The shift to Low Vol has been too big to ignore. It’s not just a little bump like we’ve seen before. I think this could be the turning point for this cycle. Unfortunately, pinpointing the starting or ending points of market cycles is a notoriously difficult task. This earnings season will probably tell us a lot more where we stand. We have two Buy List earnings reports later this week, and 13 more coming next week. I suspect that Low Vol will continue to lead.
Nearing the Top in the Presidential Election Cycle
That’s not the only cycle to watch. Circle your calendars for August 4. Why? Because that’s been the traditional peak in the four-year market cycle.
I took all of the daily closes of the Dow Jones Industrial Average going back to its beginning 125 years ago. I then crunched what the average four-year cycle looks like. I found that the market peaks on August 4 of the post-election year.
Here’s what the cycle looks like. I started the line at 100 at the beginning of the post-election year.
This mini-bear market lasts for about 14 months, until September 30 of the mid-term year. Over that time, the market loses about 2.58%. That may not seem like a lot—and it’s not—but for a 14-month segment in a 125-year data series, it stands out.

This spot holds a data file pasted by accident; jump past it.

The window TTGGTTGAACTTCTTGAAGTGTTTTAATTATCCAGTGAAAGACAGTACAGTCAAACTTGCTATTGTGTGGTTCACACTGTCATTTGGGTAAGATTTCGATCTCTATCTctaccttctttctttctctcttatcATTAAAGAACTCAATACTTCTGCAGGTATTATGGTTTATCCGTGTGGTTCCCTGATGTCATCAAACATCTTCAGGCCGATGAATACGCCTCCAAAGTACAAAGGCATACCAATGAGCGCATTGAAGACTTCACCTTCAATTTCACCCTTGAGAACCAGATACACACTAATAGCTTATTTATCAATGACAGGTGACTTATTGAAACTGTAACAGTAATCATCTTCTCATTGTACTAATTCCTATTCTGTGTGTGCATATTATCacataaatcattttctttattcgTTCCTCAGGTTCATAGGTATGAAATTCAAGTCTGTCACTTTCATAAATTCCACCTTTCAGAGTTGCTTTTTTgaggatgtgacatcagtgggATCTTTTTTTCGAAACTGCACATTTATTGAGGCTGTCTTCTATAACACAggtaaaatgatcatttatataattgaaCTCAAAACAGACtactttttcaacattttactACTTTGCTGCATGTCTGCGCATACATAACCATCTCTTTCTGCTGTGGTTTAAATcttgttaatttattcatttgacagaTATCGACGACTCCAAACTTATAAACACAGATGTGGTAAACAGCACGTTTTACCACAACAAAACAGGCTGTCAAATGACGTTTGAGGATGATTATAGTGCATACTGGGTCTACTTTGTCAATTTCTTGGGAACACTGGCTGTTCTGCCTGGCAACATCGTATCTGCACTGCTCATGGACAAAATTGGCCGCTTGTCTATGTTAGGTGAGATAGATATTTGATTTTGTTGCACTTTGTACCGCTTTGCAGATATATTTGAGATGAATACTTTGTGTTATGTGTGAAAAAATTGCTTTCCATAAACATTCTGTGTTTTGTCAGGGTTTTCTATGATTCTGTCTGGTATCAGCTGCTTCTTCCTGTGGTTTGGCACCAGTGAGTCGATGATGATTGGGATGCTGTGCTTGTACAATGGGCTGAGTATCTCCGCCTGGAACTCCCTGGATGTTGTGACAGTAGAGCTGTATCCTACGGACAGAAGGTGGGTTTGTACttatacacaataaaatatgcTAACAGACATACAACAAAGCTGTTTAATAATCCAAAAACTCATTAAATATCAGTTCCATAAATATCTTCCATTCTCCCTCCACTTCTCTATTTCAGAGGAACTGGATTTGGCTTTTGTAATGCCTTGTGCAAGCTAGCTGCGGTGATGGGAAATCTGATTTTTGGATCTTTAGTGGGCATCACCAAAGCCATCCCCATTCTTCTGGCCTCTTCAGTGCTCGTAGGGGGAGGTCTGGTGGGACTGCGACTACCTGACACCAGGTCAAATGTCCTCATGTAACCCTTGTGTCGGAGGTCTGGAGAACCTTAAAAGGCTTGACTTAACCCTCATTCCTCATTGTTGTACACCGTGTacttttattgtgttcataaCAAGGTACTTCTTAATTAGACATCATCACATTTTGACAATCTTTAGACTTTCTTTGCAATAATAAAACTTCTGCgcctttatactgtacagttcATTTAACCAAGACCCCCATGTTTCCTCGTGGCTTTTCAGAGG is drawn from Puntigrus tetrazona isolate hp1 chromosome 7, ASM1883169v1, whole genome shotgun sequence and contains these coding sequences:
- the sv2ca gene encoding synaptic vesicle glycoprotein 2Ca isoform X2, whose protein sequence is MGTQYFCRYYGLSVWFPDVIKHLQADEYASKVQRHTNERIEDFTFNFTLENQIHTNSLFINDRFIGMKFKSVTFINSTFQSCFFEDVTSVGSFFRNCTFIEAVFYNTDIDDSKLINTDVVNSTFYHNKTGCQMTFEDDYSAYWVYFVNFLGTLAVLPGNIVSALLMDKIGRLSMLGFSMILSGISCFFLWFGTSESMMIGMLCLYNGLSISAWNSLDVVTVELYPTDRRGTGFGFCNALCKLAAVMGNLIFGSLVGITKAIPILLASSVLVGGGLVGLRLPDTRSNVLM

For the other 34 months, the Dow has had an average gain of 38.73%. There’s another slow period from the middle of the pre-election year to the middle of the election year. Except for those two periods, the market does quite well.
Let me be clear: I don’t put faith in these types of stats. I think they’re interesting in a general sense. I would never make a market decision based on this.
Still, it’s interesting that incumbent presidents have probably had an effect on the stock markets. They work to make the economy peak by election day. The rally lasts for a few months before it stalls out. The market eventually bottoms around the mid-term elections. One of the best things about being a long-term investor is that you don’t have to worry about such things.
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The Shortest Recession Ever!
This National Bureau for Economic Research (NBER) is considered to be the industry standard in economics for dating economic recessions and expansions. They already told us that the economy went into recession in March 2020 (duh).
We had been waiting for the official word on when the recession ended. This week, NBER said the economy bottomed in April 2020. That means it was just a two-month recession. That’s the fastest one on record. NBER lists all the economic cycles going back to 1854.
The previous record for fastest recession was a six-month recession during the first half of 1980. That was a generally chaotic time for the U.S. economy.
You often hear in the media that a recession is two or more consecutive quarters of negative GDP growth. That’s a good ballpark definition of a recession, but it’s not precisely correct.
This is the official policy from NBER. (My apologies for the econo-speak).